Chronic browsing by an introduced mammalian herbivore in a tropical island alters species composition and functional traits of forest understory plant communities
|Title||Chronic browsing by an introduced mammalian herbivore in a tropical island alters species composition and functional traits of forest understory plant communities|
|Publication Type||Journal Article|
|Year of Publication||2022|
|Authors||Anujan K, Ratnam J, Sankaran M|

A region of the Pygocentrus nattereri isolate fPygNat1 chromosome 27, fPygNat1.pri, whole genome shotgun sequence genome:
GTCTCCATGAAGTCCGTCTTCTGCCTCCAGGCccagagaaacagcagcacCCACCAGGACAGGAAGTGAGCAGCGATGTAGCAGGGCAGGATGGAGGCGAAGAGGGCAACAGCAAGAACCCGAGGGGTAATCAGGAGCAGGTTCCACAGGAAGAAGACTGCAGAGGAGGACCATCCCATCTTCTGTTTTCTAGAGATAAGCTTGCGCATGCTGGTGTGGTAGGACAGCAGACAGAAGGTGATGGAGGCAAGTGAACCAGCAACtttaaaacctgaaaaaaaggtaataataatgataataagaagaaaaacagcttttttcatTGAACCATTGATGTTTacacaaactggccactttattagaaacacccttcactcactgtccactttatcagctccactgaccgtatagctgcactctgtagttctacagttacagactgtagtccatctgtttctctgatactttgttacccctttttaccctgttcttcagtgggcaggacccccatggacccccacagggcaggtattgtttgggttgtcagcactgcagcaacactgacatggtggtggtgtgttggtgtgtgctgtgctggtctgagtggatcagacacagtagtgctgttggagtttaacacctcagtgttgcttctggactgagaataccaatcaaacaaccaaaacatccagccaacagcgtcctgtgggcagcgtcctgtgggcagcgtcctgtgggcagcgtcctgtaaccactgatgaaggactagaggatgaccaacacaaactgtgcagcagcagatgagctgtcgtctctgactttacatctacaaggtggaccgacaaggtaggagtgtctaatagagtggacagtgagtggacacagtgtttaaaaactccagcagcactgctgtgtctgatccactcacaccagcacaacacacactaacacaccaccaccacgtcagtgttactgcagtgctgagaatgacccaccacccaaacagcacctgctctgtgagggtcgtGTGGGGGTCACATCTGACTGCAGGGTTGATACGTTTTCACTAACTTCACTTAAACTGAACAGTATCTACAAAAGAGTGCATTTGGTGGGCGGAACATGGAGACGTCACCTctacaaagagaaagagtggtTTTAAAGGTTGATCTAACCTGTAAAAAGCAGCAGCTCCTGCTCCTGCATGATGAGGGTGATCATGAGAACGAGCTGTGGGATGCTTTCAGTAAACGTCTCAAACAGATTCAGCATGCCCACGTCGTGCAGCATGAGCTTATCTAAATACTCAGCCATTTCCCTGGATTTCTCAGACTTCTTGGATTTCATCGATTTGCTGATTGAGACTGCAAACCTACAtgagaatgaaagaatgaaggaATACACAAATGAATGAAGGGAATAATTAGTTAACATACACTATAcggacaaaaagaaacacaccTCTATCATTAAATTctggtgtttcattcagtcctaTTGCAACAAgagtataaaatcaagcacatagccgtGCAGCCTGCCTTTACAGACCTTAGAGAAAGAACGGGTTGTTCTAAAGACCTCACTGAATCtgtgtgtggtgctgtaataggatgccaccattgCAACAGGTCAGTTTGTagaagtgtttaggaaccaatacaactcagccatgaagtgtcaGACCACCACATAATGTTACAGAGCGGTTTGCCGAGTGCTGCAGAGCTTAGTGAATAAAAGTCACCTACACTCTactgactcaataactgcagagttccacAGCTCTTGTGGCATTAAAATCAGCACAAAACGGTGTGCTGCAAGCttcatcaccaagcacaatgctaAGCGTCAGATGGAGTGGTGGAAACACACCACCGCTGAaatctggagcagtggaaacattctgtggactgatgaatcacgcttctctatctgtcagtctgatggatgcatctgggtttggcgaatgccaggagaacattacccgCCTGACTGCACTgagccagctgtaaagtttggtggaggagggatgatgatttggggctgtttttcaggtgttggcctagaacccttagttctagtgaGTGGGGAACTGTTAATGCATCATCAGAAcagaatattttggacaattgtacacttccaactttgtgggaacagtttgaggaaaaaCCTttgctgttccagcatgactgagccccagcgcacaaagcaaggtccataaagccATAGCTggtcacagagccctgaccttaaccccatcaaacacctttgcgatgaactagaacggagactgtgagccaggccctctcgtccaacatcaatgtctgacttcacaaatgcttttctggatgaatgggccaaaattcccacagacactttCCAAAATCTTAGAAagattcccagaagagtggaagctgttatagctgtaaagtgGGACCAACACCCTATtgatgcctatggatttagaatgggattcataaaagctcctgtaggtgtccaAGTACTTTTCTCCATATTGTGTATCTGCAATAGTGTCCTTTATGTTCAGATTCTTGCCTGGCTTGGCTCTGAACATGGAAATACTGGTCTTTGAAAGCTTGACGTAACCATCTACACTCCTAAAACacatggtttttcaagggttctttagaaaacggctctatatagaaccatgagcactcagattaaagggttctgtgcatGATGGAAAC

Mammalian herbivores have large-scale impacts on vegetation, altering structure, and species composition, especially in tropical grasslands and savannas. However, there is limited understanding of the potential impacts of mammalian herbivores in tropical wet forests, where they are typically less abundant. We investigated the effects of an introduced mammalian herbivore chital (Axis axis) on vegetation structure, composition and leaf functional traits of tropical evergreen forests of the Andaman Islands, India. Across seven islands, representing a gradient of herbivore densities, increasing chital presence was associated with decreased understory richness, understory density and adult tree richness, but was not related to adult tree density or size class distributions. We also found a significant decrease in community level leaf palatability traits (specific leaf area decreased and leaf thickness increased) with increasing chital habitat use. This community level shift in leaf trait values was better explained by intraspecific variation in leaf traits across islands rather than changes in species composition. In summary, we show persistent long-term impacts of an introduced mammalian herbivore on understory tropical tree communities although there is little impact on adult tree communities. Our results also show that functional traits of species can be altered in response to novel herbivory, even at herbivore densities where there are no detectable impacts on adult forest structure or composition. Such altered functional traits may potentially alter ecosystem functioning in these forests even without changes in vegetation structure. Abstract in Hindi is available with online material.